Arguments are made that providers of health care services receive a higher level of reimbursement or payment for catastrophic care than they receive for the same services provided to others not injured in an automobile accident.  The new law mandates that the charges by providers be paid according to a schedule in relation to Medicare reimbursement.

Under the reform, insured drivers will be able to select a level of no-fault coverage.  This seems like a fair approach as it gives consumers a choice of coverage based on how much auto insurance premium the consumer wishes to pay.  The unfortunate truth, however, is that consumers are likely to select the cheapest option as the consumer will think that the catastrophic event always happens to someone else, and will wrongly assume that they are covered by their health insurance for injuries they receive and that insurance will cover all of their expenses.  Although minimum limits of liability have been raised to $50,000/100,000 this is minuscule in relation to the costs of care.  A new default residual bodily injury limit of $250,000/500,000 will be offered to drivers.  Also, now a person injured in a car accident will be able to sue others for excess medical and economic expenses.  There is a new definition of what is meant by a serious impairment of bodily function in order to sue for pain and suffering.  A serious impairment of bodily function is defined as an impairment that “is objectively manifested, meaning it is observable or perceivable from actual symptoms or conditions by someone other than the injured person, is an impairment of an important body function which is a body function of great value, significance or consequence to the injured person, affects the injured persons general ability to lead his or her normal life, meaning it has had an influence on some of the person’s capacity to live in his or her normal manner of living.  This new definition takes effect immediately.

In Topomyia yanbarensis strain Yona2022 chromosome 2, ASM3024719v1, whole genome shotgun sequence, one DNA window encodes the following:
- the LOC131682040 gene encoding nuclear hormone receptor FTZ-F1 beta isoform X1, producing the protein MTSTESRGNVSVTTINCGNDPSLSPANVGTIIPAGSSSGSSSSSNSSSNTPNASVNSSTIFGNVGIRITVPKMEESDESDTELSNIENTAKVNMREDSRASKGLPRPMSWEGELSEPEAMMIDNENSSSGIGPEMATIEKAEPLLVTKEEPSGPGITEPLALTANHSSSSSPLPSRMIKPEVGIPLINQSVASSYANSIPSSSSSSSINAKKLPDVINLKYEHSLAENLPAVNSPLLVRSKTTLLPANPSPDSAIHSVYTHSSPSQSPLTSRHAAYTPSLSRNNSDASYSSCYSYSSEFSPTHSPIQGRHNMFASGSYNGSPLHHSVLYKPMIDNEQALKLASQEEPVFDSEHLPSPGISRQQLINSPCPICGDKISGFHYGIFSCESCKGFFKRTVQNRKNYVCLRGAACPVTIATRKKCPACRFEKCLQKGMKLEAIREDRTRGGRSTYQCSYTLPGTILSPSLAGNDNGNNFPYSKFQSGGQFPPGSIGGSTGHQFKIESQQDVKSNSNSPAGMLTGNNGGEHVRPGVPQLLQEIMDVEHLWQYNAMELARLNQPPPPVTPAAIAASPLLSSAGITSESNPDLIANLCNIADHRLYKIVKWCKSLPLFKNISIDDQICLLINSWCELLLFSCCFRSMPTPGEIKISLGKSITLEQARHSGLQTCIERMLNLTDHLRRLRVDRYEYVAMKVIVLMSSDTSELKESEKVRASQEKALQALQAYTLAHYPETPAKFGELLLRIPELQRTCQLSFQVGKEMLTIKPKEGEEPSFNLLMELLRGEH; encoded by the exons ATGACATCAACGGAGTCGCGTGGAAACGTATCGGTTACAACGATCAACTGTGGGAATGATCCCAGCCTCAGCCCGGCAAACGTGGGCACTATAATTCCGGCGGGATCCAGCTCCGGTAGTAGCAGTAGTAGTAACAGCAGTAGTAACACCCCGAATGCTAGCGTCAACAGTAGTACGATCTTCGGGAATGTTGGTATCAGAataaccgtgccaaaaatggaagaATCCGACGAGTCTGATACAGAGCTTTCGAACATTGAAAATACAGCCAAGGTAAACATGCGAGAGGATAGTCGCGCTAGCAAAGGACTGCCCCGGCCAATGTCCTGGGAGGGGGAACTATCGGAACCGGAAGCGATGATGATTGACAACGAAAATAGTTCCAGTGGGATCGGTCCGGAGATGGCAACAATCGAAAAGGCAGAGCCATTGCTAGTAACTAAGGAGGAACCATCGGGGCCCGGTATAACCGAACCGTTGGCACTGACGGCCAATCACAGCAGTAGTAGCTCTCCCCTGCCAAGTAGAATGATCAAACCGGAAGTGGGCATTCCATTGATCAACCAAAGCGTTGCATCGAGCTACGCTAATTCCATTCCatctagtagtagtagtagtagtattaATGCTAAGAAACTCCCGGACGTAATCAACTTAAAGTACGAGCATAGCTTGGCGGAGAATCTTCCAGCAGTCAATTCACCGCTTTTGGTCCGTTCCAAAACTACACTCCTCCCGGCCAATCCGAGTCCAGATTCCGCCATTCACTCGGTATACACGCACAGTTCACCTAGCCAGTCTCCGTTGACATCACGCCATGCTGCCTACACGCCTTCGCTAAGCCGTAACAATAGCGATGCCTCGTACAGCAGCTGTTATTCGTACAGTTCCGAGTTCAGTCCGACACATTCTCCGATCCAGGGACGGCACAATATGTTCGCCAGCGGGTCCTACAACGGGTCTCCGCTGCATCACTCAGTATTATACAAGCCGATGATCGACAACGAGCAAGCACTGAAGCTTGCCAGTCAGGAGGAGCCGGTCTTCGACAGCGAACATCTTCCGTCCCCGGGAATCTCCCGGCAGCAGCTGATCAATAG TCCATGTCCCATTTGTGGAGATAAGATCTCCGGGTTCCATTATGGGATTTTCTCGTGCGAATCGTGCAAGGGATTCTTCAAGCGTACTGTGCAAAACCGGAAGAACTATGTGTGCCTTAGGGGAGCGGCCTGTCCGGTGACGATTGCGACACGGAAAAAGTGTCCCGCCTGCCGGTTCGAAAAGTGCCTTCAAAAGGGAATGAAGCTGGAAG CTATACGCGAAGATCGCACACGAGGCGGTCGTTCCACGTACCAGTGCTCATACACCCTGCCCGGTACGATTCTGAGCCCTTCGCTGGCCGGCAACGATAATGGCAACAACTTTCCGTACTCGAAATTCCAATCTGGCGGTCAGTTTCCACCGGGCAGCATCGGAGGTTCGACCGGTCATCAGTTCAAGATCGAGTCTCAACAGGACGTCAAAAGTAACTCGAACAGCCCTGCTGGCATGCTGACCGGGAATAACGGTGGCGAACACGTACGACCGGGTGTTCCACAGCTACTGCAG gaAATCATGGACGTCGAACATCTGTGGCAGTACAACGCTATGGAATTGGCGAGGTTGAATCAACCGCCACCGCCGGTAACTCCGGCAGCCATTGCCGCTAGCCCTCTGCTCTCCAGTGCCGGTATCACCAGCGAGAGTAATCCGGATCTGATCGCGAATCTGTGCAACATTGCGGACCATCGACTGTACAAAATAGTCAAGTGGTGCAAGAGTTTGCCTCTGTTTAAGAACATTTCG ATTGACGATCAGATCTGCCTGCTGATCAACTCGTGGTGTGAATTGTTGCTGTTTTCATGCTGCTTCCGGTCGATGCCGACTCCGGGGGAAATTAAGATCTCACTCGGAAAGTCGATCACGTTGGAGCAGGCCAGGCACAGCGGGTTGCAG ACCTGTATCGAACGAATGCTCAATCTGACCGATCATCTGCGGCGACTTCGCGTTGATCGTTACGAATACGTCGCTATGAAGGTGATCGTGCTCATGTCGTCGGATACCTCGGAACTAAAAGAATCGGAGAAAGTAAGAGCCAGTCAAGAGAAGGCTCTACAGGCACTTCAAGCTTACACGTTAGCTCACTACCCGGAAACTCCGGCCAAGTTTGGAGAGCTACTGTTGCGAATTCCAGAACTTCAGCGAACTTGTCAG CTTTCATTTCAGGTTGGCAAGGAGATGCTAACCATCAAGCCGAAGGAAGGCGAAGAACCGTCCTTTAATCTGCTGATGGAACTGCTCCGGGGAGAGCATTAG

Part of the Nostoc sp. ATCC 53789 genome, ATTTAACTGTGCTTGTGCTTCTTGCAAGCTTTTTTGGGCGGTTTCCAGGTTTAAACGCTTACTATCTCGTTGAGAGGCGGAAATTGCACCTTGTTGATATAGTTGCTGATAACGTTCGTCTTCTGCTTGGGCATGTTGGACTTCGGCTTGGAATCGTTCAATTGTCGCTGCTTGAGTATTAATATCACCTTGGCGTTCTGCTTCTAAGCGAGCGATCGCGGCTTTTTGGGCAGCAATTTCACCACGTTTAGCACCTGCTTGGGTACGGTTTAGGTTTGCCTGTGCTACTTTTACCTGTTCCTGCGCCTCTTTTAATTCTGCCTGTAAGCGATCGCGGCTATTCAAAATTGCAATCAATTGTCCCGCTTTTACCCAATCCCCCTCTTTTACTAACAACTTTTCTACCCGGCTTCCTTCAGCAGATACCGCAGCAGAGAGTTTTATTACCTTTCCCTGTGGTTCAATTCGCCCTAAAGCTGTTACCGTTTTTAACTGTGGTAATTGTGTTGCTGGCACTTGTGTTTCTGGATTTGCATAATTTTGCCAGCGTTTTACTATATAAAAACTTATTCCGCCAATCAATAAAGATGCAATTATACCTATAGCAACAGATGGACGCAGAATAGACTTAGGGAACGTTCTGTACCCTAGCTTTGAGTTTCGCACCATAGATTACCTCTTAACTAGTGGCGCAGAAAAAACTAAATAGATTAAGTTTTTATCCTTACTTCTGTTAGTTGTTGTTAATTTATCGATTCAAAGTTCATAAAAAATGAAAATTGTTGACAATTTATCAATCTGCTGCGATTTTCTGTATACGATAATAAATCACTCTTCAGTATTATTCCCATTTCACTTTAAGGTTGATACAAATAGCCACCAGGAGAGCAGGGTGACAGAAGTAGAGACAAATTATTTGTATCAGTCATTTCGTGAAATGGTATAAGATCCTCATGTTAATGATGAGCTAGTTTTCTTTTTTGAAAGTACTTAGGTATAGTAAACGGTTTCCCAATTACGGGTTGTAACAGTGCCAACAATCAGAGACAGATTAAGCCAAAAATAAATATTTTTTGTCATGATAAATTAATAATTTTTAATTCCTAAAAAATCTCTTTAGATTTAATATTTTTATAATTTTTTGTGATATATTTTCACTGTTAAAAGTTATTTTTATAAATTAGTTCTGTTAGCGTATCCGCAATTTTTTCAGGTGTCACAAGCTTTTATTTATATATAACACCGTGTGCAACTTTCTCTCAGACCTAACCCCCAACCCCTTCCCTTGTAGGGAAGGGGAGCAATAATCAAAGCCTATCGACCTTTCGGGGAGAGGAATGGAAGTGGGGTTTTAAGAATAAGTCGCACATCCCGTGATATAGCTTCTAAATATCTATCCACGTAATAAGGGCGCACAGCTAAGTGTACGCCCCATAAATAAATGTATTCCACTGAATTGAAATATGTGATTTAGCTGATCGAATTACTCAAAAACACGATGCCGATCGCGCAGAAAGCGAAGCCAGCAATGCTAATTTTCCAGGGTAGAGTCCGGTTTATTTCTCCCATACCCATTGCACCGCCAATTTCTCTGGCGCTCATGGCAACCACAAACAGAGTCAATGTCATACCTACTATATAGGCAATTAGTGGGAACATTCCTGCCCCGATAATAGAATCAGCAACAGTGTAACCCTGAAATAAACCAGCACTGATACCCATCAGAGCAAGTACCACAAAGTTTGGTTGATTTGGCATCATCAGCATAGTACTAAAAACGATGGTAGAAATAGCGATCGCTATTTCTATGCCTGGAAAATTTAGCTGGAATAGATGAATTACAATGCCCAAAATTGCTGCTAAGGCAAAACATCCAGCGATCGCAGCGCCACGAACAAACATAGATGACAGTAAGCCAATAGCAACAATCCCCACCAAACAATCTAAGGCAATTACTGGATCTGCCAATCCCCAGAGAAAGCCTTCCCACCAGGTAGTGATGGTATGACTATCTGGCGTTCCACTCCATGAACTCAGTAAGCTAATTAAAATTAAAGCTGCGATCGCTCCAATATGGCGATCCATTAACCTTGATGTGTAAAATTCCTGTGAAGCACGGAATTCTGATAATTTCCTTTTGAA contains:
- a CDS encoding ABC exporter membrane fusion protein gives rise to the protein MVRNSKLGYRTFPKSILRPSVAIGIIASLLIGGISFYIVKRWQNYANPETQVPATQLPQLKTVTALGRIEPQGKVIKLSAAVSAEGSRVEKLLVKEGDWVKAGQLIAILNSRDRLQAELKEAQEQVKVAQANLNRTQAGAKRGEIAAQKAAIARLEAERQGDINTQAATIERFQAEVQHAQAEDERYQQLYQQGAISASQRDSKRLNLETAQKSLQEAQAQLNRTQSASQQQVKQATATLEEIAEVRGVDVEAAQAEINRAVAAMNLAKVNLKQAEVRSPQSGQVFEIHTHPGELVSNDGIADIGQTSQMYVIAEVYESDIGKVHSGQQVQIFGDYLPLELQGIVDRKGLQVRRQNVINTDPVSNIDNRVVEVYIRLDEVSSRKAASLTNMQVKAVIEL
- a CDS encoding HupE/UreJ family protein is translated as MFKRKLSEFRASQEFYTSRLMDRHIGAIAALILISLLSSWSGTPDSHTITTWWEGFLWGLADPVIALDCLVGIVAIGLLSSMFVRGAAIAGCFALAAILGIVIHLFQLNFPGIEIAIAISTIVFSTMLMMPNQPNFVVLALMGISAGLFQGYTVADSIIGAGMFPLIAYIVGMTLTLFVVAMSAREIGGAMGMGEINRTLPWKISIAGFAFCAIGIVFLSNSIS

Insurance is a highly regulated and complex market.  No one wants to pay more for auto or other insurance than they have to pay.  Michigan insureds have had to pay relatively high premiums compared to the rest of the country at least, in part, because of the lifetime benefit.  In addition, the Michigan Catastrophic Claims Association has established a fund reported to be in the area of $20 billion.  Who will benefit from this fund if the lifetime benefit is eliminated?  The proposed legislation is not entirely clear on this point.  Consumers may receive some portion if they elect to buy lifetime no-fault coverage.  Insurance companies may also benefit from this fund if it is distributed.